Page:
**** All flood policies issued after 10/1/13 contain a new 5% (of the total premium) reserve fund assessment. This assessment is in addition to published premium increases.

***** A Tentative Rate policy is rated without enough information to determine the true-risk premium. Therefore, if a loss happens, the policy limit will be adjusted to that which the premium collect would purchase.



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Obamacare: Subsidy Calculator

This tool illustrates health insurance premiums and subsidies for people purchasing insurance on their own in new health insurance exchanges (or “Marketplaces”) created by the Affordable Care Act (ACA). Beginning in October 2013, middle-income people under age 65, who are not eligible for coverage through their employer, Medicaid, or Medicare, can apply for tax credit subsidies available through state-based exchanges.

Additionally, states have the option to expand their Medicaid programs to cover all people making up to 138% of the federal poverty level (which is about $33,000 for a family of four). In states that opt out of expanding Medicaid, some people making below this amount will still be eligible for Medicaid, some will be eligible for subsidized coverage through Marketplaces, and others will not be eligible for subsidies.

With this calculator, you can enter different income levels, ages, and family sizes to get an estimate of your eligibility for subsidies and how much you could spend on health insurance. As premiums and eligibility requirements may vary, contact your state’s Medicaid office or exchange with enrollment questions.

Click on Calculator below to open the Subsidy Calculator (courtesy of the Kaiser Family Foundation).












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Health Care Reform Update

Important information regarding deadline dates and the Marketplace.
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Life & Health Advisers

Obamacare Explained!
Click on the image to view a short video about Obamacare.
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Marketplace Exchange Notices must be sent to all employees by October 1, 2013.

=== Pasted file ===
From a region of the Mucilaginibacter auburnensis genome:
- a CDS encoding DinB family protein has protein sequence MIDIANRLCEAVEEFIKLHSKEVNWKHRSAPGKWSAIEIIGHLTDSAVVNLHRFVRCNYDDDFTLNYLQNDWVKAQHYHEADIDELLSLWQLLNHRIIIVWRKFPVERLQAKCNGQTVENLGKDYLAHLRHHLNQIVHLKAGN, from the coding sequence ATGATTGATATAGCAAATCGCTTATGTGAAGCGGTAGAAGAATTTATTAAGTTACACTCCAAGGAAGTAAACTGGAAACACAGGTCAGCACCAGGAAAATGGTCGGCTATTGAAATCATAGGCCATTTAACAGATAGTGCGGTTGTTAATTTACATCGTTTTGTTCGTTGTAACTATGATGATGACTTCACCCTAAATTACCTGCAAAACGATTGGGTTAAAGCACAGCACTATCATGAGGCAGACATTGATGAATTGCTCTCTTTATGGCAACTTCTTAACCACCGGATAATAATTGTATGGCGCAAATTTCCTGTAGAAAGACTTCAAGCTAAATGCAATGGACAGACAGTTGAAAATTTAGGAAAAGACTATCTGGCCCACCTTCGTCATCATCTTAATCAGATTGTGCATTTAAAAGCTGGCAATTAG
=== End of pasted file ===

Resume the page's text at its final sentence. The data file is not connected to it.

The Affordable Care Act requires employers to send a notice to employees, and this message is intended to assist you with this. The Marketplace notice must be issued by the Employer to all full-time and part-time employees by October 1, 2013 regardless of whether the employee is currently enrolled in the employer’s health coverage. For employees hired on or after October 1, 2013, the notice must be provided within 14 days of the date of hire.


Please see links below for notice that you are required to send to your employees regarding the new Marketplace Health Insurance program being offered through the Affordable Care Act.  These letters explain what the Health Insurance Marketplace is and how it affects your employees.  It also lists a web site they can access for additional information (HealthCare.gov). There are two notices: one for employers that do not offer a health plan and another for employers that offer a health plan to some or all of their employees. Notices are also available in Spanish.




 This notice must be provided by first class mail or electronically, if the delivery meets the United States Department of Labor (DOL) electronic delivery requirements. (Click here to download the requirements.)  


New guidelines have informed us that employers may distribute the notices, as follows: 

  • Include in renewal packets. However, the employer must make sure all employees are provided with a notice, not just to those eligible for health plan.
  • Include in new hire kits for employees hired on or after October 1, 2013.
  • Personally hand out to all employees. If this is the method chosen, the employer must ensure that each employee receives a copy. (So for example, it would not be appropriate to leave a stack in the ‘break’ room.)
  • Attach to paychecks.

The Thomas Heist Insurance Agency is committed to helping employers with their healthcare coverage as changes occur due to the Affordable Care Act and other regulations. It is important for you and your employees to be informed when making decisions on what healthcare coverage you choose. Please contact us with any questions you may have regarding the Affordable Care Act as well as your Health and Benefits Insurance.

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What exactly is Obamacare?

“The YouToons Get Ready For Obamacare” is a seven-minute video that explains the changes in the way people will get health coverage starting in 2014, whether it’s through their employer, Medicaid, Medicare, or buying insurance on their own with the help of federal tax credits. The video (narrated by Kaiser Family Foundation trustee and former ABC World News Tonight anchor Charlie Gibson) helps viewers understand what their coverage options are and what they can do to prepare for the open enrollment period that runs from October 1 through March 31.

The YouToons Get Ready for Obamacare

obamacare video


For more information, contact our Life & Health Department manager, Steve Sanborne, at 609-399-0655.